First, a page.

The first part of the ballot, of course, is first past the post.
    So you're still in favour of that part.
    Sure. It's not the system. It's really important to keep the difference between the system and how voting is done. How voting is done is one thing. The system is something else. The system has to be the whole package. No, it works fine in that area, because we have a second vote, which then creates the full proportionality.
    I'd like to follow up on that second part, the regional representation or the added seats, if you will. As you know, P.E.I. is guaranteed in the Constitution a floor of four seats in the federal Parliament, based on the Senate floor. It is constitutionally guaranteed. I don't get the sense that there's a huge appetite out there to greatly increase the number of seats in Canada's Parliament—we're already at 338—but I could be wrong.
    When you have a relatively small region such as P.E.I., with four seats, creating that second tier of members—I don't want to say “second tier”, but I will for the sake of clarity—and doing that proportionally would be an awful challenge, I would think, with a limited number of seats, such as four. In terms of expanding the region to include the maritime provinces or all the Atlantic provinces, I think Mr. DeCourcey would agree that there are differences between the provinces.
    I'm wondering how that might work with a small number of seats, such as the four seats in P.E.I.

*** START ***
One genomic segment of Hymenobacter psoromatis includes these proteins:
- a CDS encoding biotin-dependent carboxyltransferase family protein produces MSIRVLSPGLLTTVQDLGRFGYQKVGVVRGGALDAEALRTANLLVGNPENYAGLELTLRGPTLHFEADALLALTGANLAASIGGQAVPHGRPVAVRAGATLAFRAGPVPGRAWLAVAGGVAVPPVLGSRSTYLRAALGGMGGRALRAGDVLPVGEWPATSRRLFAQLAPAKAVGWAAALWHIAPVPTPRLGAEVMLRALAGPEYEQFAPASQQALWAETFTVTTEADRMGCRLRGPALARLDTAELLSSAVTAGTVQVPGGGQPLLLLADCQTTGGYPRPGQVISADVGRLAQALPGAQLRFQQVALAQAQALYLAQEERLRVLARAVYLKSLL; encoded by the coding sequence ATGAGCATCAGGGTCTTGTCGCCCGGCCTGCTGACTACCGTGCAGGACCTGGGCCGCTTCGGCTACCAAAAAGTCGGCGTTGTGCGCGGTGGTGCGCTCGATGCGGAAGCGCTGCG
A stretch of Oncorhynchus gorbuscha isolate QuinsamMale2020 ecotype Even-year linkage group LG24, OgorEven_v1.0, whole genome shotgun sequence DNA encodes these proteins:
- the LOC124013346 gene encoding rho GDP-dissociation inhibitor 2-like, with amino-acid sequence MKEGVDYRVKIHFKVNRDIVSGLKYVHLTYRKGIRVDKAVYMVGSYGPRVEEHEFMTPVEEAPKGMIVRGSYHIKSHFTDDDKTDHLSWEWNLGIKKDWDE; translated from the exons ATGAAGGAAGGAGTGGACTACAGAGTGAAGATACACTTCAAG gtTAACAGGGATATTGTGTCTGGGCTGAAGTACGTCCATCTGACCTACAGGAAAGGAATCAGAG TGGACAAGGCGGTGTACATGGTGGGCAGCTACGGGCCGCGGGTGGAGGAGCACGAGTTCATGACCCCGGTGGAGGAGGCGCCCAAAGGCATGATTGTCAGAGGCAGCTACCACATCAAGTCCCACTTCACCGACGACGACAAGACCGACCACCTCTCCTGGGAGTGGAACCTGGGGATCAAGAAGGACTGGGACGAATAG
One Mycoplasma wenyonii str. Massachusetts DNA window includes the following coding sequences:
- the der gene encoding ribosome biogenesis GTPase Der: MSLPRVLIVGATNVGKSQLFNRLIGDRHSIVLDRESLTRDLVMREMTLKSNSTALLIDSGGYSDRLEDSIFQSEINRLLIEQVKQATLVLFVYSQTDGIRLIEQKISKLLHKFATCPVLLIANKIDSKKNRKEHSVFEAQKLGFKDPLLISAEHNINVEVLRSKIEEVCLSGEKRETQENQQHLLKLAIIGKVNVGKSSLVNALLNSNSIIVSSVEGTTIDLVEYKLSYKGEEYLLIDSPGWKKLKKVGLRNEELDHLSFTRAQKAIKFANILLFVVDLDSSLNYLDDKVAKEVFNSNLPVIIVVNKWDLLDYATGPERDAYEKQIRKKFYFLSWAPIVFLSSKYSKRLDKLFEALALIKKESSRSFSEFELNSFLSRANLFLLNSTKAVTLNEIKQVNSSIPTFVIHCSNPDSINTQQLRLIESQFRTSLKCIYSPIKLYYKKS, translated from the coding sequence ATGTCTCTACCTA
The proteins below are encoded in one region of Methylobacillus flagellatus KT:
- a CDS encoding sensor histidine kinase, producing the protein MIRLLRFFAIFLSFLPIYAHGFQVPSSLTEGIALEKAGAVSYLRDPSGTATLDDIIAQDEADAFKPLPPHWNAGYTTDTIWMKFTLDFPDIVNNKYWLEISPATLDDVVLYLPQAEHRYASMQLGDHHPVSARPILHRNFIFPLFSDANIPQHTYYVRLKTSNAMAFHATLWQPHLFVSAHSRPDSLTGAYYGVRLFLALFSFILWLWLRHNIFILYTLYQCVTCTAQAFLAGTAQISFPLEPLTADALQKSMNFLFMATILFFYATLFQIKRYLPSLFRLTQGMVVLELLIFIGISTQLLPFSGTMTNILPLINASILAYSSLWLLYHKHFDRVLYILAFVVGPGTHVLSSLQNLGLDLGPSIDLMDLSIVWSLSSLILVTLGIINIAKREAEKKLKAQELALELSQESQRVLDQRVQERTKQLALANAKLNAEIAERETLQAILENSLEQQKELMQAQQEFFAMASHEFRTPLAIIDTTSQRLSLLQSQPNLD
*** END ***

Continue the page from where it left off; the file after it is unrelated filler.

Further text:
I have no idea how you'd have to work that out. You're going to have to work on it.


    I don't know how you'll work that out, but I think we need to look at the big picture as opposed to regions. With a proportional system, we would hear a variety of voices from across the country. It doesn't matter where they come from, because the parties would have the ideology, which then would be voted in, that would be represented proportionally in our legislature, which would cause our governments to work differently.
    Your recommendation is that the added seats, or additional seats, or whatever term we use—
    A voice: Top-up seats.
    Mr. John Nater: —the top-up seats wouldn't necessarily be tied to a region or a province, in your opinion.
    Well, I think they have to be tied to somewhere. They have to be tied to a province or a region.
    For me, when you look at proportional representation, it's not the fact that P.E.I. has four seats. It's about how all the popular vote is reflected in the House, and then those voices are heard through representation of the popular vote. That currently doesn't happen.
    I would like to add that I wouldn't want to be the person proposing to Prince Edward Island that we would lose a seat or gain a seat.
    A voice: Yes. Let's be clear on that.
    Constitutionally though, there are four senators and the number of seats cannot drop below four senators. That's guaranteed constitutionally.
    Thanks very much.
    Ms. Sahota.
    Thank you.
    To the panellists, you've all mentioned certain values that are important and the problems with first past the post. What issue would you rank, in whatever system we come up with as a committee, as the number one issue that this new first-past-the-post design would have to address?